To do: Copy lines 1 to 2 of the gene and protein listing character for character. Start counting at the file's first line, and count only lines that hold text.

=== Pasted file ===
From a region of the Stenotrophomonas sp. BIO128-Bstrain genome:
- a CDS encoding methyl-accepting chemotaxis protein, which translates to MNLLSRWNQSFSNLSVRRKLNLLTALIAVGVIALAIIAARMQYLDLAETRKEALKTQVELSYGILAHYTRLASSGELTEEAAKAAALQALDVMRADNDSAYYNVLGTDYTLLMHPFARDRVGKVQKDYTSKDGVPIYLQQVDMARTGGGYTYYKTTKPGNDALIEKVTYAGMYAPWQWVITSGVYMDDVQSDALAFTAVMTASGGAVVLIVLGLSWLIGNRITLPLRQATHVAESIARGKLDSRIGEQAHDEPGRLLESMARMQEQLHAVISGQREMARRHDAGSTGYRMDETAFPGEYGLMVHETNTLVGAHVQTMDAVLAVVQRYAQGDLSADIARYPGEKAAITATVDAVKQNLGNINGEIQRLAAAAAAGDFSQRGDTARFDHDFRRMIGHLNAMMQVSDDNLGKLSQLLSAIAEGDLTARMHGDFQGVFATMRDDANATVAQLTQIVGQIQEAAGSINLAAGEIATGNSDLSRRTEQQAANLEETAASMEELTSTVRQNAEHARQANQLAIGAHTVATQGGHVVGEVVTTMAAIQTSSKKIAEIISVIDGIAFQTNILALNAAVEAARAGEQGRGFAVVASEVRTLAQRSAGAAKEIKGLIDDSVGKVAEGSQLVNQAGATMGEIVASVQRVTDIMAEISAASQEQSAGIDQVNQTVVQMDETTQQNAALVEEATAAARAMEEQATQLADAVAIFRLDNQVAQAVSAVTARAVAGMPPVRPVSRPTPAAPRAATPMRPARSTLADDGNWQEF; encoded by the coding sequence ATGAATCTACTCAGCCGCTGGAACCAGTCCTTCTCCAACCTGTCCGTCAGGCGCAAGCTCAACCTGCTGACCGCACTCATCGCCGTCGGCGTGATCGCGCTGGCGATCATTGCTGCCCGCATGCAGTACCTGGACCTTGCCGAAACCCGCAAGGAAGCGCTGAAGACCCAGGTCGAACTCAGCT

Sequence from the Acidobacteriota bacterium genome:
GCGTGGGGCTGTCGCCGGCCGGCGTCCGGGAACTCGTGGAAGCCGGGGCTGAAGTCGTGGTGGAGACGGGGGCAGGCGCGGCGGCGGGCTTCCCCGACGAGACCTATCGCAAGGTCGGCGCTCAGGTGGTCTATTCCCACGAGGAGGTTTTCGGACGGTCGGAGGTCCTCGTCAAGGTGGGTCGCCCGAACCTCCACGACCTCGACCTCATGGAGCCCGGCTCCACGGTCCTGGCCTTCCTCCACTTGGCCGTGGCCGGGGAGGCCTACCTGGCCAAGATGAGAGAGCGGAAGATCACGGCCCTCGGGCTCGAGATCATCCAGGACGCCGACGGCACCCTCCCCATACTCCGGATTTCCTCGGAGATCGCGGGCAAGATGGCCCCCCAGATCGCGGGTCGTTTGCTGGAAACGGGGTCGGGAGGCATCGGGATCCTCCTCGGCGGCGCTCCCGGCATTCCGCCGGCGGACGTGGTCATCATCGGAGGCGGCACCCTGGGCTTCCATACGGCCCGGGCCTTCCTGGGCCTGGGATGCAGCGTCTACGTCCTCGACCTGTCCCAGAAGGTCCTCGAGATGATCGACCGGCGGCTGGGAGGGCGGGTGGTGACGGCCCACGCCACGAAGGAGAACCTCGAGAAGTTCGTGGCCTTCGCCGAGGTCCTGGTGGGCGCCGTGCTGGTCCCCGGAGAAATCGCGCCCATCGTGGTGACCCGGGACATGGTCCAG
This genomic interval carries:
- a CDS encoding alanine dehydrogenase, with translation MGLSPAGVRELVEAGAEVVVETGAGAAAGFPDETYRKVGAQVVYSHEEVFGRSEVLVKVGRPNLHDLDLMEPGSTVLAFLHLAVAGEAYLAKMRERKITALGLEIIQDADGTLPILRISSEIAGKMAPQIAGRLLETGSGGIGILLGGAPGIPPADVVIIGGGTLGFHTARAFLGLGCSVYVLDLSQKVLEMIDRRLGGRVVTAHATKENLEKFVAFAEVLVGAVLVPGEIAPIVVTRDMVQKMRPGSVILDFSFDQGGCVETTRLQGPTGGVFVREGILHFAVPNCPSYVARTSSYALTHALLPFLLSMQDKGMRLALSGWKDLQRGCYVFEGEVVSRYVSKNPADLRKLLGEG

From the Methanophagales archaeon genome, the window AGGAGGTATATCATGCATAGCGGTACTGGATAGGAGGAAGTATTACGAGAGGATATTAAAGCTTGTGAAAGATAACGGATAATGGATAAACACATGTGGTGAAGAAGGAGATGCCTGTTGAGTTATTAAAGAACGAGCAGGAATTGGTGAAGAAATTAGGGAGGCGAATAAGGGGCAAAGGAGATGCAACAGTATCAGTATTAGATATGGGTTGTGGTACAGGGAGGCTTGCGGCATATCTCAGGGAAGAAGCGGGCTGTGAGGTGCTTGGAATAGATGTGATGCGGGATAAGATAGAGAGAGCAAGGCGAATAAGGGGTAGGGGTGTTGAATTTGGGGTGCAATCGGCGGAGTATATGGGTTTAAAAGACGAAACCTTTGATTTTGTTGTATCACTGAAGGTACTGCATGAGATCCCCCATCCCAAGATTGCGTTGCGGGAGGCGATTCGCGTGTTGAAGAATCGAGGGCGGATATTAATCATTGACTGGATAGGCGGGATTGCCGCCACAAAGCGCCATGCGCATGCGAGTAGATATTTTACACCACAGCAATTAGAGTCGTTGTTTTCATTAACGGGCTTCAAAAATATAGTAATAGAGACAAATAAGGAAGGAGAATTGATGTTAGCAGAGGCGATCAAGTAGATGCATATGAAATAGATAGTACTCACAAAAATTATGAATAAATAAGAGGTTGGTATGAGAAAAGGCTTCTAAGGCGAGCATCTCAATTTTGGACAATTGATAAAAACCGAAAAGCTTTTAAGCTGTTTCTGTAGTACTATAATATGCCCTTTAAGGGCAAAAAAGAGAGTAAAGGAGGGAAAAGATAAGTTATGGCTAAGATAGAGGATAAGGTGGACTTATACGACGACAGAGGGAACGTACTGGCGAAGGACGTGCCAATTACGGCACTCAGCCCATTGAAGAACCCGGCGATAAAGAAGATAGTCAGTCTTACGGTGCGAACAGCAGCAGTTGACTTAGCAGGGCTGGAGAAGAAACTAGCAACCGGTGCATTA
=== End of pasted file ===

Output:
From a region of the Stenotrophomonas sp. BIO128-Bstrain genome:
- a CDS encoding methyl-accepting chemotaxis protein, which translates to MNLLSRWNQSFSNLSVRRKLNLLTALIAVGVIALAIIAARMQYLDLAETRKEALKTQVELSYGILAHYTRLASSGELTEEAAKAAALQALDVMRADNDSAYYNVLGTDYTLLMHPFARDRVGKVQKDYTSKDGVPIYLQQVDMARTGGGYTYYKTTKPGNDALIEKVTYAGMYAPWQWVITSGVYMDDVQSDALAFTAVMTASGGAVVLIVLGLSWLIGNRITLPLRQATHVAESIARGKLDSRIGEQAHDEPGRLLESMARMQEQLHAVISGQREMARRHDAGSTGYRMDETAFPGEYGLMVHETNTLVGAHVQTMDAVLAVVQRYAQGDLSADIARYPGEKAAITATVDAVKQNLGNINGEIQRLAAAAAAGDFSQRGDTARFDHDFRRMIGHLNAMMQVSDDNLGKLSQLLSAIAEGDLTARMHGDFQGVFATMRDDANATVAQLTQIVGQIQEAAGSINLAAGEIATGNSDLSRRTEQQAANLEETAASMEELTSTVRQNAEHARQANQLAIGAHTVATQGGHVVGEVVTTMAAIQTSSKKIAEIISVIDGIAFQTNILALNAAVEAARAGEQGRGFAVVASEVRTLAQRSAGAAKEIKGLIDDSVGKVAEGSQLVNQAGATMGEIVASVQRVTDIMAEISAASQEQSAGIDQVNQTVVQMDETTQQNAALVEEATAAARAMEEQATQLADAVAIFRLDNQVAQAVSAVTARAVAGMPPVRPVSRPTPAAPRAATPMRPARSTLADDGNWQEF; encoded by the coding sequence ATGAATCTACTCAGCCGCTGGAACCAGTCCTTCTCCAACCTGTCCGTCAGGCGCAAGCTCAACCTGCTGACCGCACTCATCGCCGTCGGCGTGATCGCGCTGGCGATCATTGCTGCCCGCATGCAGTACCTGGACCTTGCCGAAACCCGCAAGGAAGCGCTGAAGACCCAGGTCGAACTCAGCT